Whatever Happened to Algae and Biofuels?
by Jim Lane (Biofuels Digest) …A couple of voices expressed caution, prominent among them, algae’s Doctor No, John Benemann of Benemann Associates, who wanted at the time, “if algae looks good [for fuel], we’re all in trouble.” LiveFuels CEO Lissa Morgenthaler-Jones was early on the cautionary bandwagon, suggesting that most ventures were working off the wrong hypothesis and would never shake enough cost out of growing algae to go after the fuel markets.
Even Solazyme’s gold dust twins, CEO Jonathan Wolfson and president and CTO Harrison Dillon, cautioned that open-pond technology, or closed photobioreactors using CO2 and sunlight as feedstocks, were not a knock over when it came to working out a scalable, affordable technology. They openly reflected the lessons learned at a venture with “Sola” in its name, but processed to scale-up using grow-in-the-dark algae.
Back in 2009, you could hardly scan a golf broadcast for 30 minutes without seeing a message from ExxonMobil crowing about its algal biofuels research.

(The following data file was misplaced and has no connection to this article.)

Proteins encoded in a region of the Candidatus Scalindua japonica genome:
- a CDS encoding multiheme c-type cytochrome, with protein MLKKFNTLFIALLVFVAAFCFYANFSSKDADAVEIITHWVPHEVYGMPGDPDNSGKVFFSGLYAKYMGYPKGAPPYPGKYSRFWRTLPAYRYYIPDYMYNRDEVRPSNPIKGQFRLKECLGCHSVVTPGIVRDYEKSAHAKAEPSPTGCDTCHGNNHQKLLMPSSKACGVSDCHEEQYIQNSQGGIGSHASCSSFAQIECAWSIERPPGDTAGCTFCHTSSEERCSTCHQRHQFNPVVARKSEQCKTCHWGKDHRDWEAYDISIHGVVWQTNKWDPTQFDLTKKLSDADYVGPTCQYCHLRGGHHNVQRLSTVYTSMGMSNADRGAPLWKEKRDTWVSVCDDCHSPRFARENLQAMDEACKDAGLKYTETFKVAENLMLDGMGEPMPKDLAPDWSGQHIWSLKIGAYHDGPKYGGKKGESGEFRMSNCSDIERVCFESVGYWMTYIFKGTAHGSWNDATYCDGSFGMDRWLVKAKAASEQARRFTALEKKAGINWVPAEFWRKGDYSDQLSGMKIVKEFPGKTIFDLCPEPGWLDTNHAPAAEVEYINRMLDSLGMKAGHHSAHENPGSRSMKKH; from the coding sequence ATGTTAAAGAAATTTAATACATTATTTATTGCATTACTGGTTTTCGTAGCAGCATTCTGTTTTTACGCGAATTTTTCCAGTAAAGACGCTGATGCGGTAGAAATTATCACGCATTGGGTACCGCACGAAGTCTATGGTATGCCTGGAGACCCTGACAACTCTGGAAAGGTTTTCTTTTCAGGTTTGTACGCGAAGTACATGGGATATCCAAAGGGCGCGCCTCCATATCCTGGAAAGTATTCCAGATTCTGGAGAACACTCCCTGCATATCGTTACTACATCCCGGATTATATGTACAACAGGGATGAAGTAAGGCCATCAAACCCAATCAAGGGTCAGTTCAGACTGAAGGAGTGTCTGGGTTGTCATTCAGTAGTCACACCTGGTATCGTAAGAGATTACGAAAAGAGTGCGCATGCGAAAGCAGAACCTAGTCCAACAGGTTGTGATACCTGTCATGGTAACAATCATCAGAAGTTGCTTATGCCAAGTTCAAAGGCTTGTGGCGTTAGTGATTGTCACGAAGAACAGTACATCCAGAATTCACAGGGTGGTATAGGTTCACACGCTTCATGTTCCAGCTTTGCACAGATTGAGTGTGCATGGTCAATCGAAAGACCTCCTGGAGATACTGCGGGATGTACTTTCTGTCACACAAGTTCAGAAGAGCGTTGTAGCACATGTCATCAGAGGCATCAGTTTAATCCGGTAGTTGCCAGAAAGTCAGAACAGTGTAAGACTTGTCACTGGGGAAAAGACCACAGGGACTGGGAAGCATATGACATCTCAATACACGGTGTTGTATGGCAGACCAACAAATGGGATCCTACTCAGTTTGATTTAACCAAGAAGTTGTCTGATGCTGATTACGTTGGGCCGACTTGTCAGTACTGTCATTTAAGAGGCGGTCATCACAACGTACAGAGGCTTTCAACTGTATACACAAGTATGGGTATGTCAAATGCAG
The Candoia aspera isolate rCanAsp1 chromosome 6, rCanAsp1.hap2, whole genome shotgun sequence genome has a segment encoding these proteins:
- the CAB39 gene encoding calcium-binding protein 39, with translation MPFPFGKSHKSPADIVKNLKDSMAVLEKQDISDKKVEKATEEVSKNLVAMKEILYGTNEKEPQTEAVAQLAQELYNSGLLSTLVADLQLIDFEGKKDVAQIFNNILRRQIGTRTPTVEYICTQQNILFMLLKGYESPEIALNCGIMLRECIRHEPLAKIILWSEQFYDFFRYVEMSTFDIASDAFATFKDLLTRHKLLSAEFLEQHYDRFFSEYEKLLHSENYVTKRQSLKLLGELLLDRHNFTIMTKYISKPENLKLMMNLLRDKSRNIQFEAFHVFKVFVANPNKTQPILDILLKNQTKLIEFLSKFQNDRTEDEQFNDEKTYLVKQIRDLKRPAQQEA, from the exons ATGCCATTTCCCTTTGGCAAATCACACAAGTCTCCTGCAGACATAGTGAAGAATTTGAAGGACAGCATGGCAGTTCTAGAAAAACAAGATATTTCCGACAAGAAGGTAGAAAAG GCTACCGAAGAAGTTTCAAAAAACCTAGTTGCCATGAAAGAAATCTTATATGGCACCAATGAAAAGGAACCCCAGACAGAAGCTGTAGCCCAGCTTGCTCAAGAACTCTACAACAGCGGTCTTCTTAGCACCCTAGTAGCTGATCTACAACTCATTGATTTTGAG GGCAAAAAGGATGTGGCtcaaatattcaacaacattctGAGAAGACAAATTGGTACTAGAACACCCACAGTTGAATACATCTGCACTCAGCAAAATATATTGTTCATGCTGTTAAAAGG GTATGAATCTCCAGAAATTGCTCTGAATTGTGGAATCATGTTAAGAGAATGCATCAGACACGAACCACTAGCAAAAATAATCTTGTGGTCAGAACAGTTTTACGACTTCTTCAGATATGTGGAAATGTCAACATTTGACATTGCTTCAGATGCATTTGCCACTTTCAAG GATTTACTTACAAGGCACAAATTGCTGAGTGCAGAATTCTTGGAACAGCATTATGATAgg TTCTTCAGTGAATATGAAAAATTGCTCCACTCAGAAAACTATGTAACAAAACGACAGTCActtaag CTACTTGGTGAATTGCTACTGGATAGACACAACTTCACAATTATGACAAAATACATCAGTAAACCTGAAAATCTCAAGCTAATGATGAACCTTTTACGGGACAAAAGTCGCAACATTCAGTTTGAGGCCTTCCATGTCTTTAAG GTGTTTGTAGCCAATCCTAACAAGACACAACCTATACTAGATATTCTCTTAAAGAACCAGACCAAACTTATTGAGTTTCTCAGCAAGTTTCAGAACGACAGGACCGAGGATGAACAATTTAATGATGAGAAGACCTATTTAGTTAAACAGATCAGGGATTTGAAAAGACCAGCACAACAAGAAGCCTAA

… But the focus at Aurora, reflecting the name change from Aurora Biofuels to Aurora Algae, is definitely shifted to nutraceuticals and nutrition-based products under the A2 brand.
…At the head of the pack in the chase for fuels, then as now, there’s Sapphire Energy.
Their demonstration facility is scheduled to open in 2014. There are skeptics. But you can see the Columbus facility in Google Earth these days, dominating the landscape of the southern New Mexico town, just a few miles north of the border.
Over at Sapphire, they have, from the start, been warning everyone that, to get algal biofuels done, you’ll need a very large war chest and a whole lot of time. READ MORE and MORE (Union-Tribune San Diego)